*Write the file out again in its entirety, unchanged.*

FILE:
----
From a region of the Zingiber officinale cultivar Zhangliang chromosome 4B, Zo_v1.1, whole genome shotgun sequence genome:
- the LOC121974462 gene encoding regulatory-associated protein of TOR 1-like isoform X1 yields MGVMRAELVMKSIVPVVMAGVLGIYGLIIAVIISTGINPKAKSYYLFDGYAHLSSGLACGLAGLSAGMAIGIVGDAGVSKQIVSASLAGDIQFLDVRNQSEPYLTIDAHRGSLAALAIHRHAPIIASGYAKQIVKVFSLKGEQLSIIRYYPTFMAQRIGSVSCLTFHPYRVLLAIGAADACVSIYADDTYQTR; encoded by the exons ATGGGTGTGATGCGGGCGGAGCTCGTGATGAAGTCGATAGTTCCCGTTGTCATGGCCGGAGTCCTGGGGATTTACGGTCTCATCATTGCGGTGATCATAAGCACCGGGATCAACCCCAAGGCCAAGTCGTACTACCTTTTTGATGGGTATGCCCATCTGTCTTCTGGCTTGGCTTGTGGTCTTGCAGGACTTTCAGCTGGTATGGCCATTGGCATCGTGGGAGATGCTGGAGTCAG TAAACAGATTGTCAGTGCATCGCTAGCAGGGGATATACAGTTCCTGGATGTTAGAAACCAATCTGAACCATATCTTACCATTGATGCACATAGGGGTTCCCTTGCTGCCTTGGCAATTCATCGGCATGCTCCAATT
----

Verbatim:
From a region of the Zingiber officinale cultivar Zhangliang chromosome 4B, Zo_v1.1, whole genome shotgun sequence genome:
- the LOC121974462 gene encoding regulatory-associated protein of TOR 1-like isoform X1 yields MGVMRAELVMKSIVPVVMAGVLGIYGLIIAVIISTGINPKAKSYYLFDGYAHLSSGLACGLAGLSAGMAIGIVGDAGVSKQIVSASLAGDIQFLDVRNQSEPYLTIDAHRGSLAALAIHRHAPIIASGYAKQIVKVFSLKGEQLSIIRYYPTFMAQRIGSVSCLTFHPYRVLLAIGAADACVSIYADDTYQTR; encoded by the exons ATGGGTGTGATGCGGGCGGAGCTCGTGATGAAGTCGATAGTTCCCGTTGTCATGGCCGGAGTCCTGGGGATTTACGGTCTCATCATTGCGGTGATCATAAGCACCGGGATCAACCCCAAGGCCAAGTCGTACTACCTTTTTGATGGGTATGCCCATCTGTCTTCTGGCTTGGCTTGTGGTCTTGCAGGACTTTCAGCTGGTATGGCCATTGGCATCGTGGGAGATGCTGGAGTCAG TAAACAGATTGTCAGTGCATCGCTAGCAGGGGATATACAGTTCCTGGATGTTAGAAACCAATCTGAACCATATCTTACCATTGATGCACATAGGGGTTCCCTTGCTGCCTTGGCAATTCATCGGCATGCTCCAATT